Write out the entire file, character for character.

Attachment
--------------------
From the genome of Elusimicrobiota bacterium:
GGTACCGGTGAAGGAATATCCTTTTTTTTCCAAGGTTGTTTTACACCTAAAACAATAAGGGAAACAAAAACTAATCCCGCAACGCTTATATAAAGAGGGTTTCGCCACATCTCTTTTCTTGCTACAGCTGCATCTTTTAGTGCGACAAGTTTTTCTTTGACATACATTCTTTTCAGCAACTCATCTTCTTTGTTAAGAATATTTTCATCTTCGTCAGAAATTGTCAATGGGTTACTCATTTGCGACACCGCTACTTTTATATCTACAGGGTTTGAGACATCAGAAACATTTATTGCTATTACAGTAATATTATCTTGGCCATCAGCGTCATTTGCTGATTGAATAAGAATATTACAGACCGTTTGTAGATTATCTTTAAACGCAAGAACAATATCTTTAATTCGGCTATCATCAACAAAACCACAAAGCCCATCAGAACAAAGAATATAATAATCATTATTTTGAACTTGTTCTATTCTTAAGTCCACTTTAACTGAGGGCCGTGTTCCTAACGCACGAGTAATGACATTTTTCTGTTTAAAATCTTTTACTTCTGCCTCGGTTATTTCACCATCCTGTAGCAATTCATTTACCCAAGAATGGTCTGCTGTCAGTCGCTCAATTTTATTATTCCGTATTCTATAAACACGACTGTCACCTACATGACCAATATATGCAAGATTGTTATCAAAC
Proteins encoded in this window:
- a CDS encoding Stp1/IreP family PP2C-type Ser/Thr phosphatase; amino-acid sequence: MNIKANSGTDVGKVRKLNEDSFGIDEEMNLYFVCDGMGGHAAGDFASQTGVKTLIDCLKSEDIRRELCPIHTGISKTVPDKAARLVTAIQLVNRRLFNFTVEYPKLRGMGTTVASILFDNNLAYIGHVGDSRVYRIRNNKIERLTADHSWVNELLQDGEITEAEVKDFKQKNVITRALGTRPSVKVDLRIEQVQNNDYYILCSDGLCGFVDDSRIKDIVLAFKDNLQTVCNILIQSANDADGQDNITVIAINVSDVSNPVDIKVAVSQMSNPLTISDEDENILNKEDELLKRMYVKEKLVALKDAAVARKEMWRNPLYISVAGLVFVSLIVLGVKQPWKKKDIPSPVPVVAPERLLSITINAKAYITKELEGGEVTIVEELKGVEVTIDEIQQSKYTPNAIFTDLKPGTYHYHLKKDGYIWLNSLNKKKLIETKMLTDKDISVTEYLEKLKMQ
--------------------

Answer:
From the genome of Elusimicrobiota bacterium:
GGTACCGGTGAAGGAATATCCTTTTTTTTCCAAGGTTGTTTTACACCTAAAACAATAAGGGAAACAAAAACTAATCCCGCAACGCTTATATAAAGAGGGTTTCGCCACATCTCTTTTCTTGCTACAGCTGCATCTTTTAGTGCGACAAGTTTTTCTTTGACATACATTCTTTTCAGCAACTCATCTTCTTTGTTAAGAATATTTTCATCTTCGTCAGAAATTGTCAATGGGTTACTCATTTGCGACACCGCTACTTTTATATCTACAGGGTTTGAGACATCAGAAACATTTATTGCTATTACAGTAATATTATCTTGGCCATCAGCGTCATTTGCTGATTGAATAAGAATATTACAGACCGTTTGTAGATTATCTTTAAACGCAAGAACAATATCTTTAATTCGGCTATCATCAACAAAACCACAAAGCCCATCAGAACAAAGAATATAATAATCATTATTTTGAACTTGTTCTATTCTTAAGTCCACTTTAACTGAGGGCCGTGTTCCTAACGCACGAGTAATGACATTTTTCTGTTTAAAATCTTTTACTTCTGCCTCGGTTATTTCACCATCCTGTAGCAATTCATTTACCCAAGAATGGTCTGCTGTCAGTCGCTCAATTTTATTATTCCGTATTCTATAAACACGACTGTCACCTACATGACCAATATATGCAAGATTGTTATCAAAC
Proteins encoded in this window:
- a CDS encoding Stp1/IreP family PP2C-type Ser/Thr phosphatase; amino-acid sequence: MNIKANSGTDVGKVRKLNEDSFGIDEEMNLYFVCDGMGGHAAGDFASQTGVKTLIDCLKSEDIRRELCPIHTGISKTVPDKAARLVTAIQLVNRRLFNFTVEYPKLRGMGTTVASILFDNNLAYIGHVGDSRVYRIRNNKIERLTADHSWVNELLQDGEITEAEVKDFKQKNVITRALGTRPSVKVDLRIEQVQNNDYYILCSDGLCGFVDDSRIKDIVLAFKDNLQTVCNILIQSANDADGQDNITVIAINVSDVSNPVDIKVAVSQMSNPLTISDEDENILNKEDELLKRMYVKEKLVALKDAAVARKEMWRNPLYISVAGLVFVSLIVLGVKQPWKKKDIPSPVPVVAPERLLSITINAKAYITKELEGGEVTIVEELKGVEVTIDEIQQSKYTPNAIFTDLKPGTYHYHLKKDGYIWLNSLNKKKLIETKMLTDKDISVTEYLEKLKMQ